Profile Of A Chinese Millennial & Entrepreneur: Chelsea Lu

Having an entrepreneurial spirit and the urge to create one's own company is becoming increasingly characteristic of Millennials all over the world. Regardless of their country or continent, many young people seek to pursue their passions and create a name for themselves. This is the case for Chelsea Lu, a young entrepreneur in China, who after attending college and working in the U.S., moved back to China to create an Internet application. One of our Youth Advisory Board members, Bryan Spencer, interviewed her in the latest installment of his "Profile of a Chinese Millennial" series, highlighting this universal desire among young people to make a difference. 

Profile Of A Chinese Millennial & Entrepreneur: Chelsea Lu

Mark SaysBryan Spencer: So you're a 20-something year old entrepreneur in China. Can you tell me a little about your company? How did you form your company and what were you doing?

Chelsea Lu: I started this company after I quit my last job in digital advertising in the U.S. and came back to China. My sole motivation for quitting my job and coming home was to start my own tech company — the typical "Silicon Valley" style, and by that I mean focusing on building one consumer Internet application. I realize this was a pretty atypical path for a person on the buying side of digital advertising and with no coding experience. However, retrospectively, I think the seed for this adventure was planted during my first summer internship when I was working with a digital media team.

I especially remembered one guy from a startup that does verified code ad coming in for an introduction one afternoon. He was the co-founder of his own company and was VERY passionate about the product. To this day, I can still recall the goosebumps I got listening to him...in a good way.

After…

 
 

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Millennial News Feed

Quote of the Day: “My favorite app is Pokémon Go, because it's kinda a big deal for those of us who've been dreaming about it for over a decade.”—Female, 21, NJ 

The hottest new trend at Millennial companies: student loan repayments. In a 2015 Iontuition survey, eight in ten respondents say they would like to work for a company that offers student loan repayment assistance, and about half say they prefer student debt help over 401(k) contributions. The benefit has also been shown to deter employees from job-hopping and instead stay to “reap the entirety” of it. Despite the high interest, only 4% of companies are currently offering such programs—including Aetna, Fidelity Investments, Pricewaterhouse Coopers, and SoFi—but a change in legislation that will make the “benefit more favorable from a tax standpoint” may motivate others to follow. (Forbes

Fast casual restaurant Zoës Kitchen sees kids as the “no nugget generation.” The restaurant is debuting an updated kids’ menu that focuses on a variety of nutritious made-from-scratch meals for the “next generation of foodies,” including salmon or shrimp kabobs, ham and cheese piadina made with fresh mozzarella, and an orzo pasta bowl. The President of Zoës Kitchen, who happens to be the father of two young daughters, say that the kids of today “love experiencing new flavors, and gladly choose kabobs and hummus over fries… Ultimately, they crave food that makes them feel good.” (Business Wire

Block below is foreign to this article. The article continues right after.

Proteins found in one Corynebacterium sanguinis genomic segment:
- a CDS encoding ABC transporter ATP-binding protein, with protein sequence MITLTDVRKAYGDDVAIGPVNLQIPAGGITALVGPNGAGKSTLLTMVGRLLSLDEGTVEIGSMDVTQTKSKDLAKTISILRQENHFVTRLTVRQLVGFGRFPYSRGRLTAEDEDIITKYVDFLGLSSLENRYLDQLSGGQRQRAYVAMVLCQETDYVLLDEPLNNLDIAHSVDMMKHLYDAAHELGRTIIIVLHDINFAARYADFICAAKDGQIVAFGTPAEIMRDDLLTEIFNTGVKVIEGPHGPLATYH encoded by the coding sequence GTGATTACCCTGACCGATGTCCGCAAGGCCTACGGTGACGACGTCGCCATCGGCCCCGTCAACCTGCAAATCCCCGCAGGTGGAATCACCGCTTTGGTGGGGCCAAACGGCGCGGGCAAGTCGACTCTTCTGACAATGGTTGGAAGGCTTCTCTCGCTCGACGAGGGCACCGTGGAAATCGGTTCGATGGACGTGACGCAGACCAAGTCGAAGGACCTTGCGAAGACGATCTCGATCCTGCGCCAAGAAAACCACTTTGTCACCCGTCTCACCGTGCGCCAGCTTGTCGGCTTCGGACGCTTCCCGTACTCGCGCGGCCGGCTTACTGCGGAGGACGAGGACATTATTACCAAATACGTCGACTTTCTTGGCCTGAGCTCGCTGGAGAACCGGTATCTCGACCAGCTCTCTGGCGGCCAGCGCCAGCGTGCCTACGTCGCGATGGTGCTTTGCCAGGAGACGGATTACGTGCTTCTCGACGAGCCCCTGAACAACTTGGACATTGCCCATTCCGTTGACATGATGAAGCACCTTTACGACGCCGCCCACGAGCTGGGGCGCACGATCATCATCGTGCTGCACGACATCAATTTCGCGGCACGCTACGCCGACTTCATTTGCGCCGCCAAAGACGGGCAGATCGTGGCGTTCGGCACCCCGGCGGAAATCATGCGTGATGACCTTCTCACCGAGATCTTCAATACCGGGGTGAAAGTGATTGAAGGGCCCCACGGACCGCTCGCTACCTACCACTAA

A new documentary is putting six recent graduates in the spotlight as they navigate the startup world in Detroit. Generation Startup, created by an Oscar-winning director, is revealing the “big sacrifices” young entrepreneurs are making “in the hopes of building something new, exciting and, hopefully, financially rewarding.” The graduates are all fellows or alumni for Venture of America, an organization that assists aspiring entrepreneurs, and are faced with challenges that include working 18-hour days, living in uncomfortable environments, and handling disapproval from parents who encourage a more stable career path. (Fast Company

According to a 2016 Bankrate survey, Millennials are great at saving—but that’s mostly because they have to be. About 62% of 18-29-year-olds are saving at least 5% of their income, which has become even more necessary in unreliable workplaces of today. Employers are increasingly hiring temporary employees or independent contractors, and as a result are not offering benefits like health insurance and paid leave. Many Millennials who can save have also been privileged with access to their parents’ financial help, which white children are three more likely to have than black children. (Quartz

Pokémon mania is passing its peak. Sensor Tower, SurveyMonkey, and Apptopia data have revealed that “Pokémon Go's daily active users, downloads, engagement, and time spent on the app per day are all well off their peaks and on a downward trend,” which many have observed is expected of any app that receives such intense initial attention. In our recent survey on Pokémon Go players we found that more than half consider the game a fad that no will care about a year from now. Google Trends data is also showing declining interest in augmented reality, however the possibilities of the technology shouldn’t be discounted after so many young consumers showed they will embrace it. (Bloomberg

Quote of the Day: “Political correctness is a two-way street of respect and telling the truth.”—Female, 17, WI

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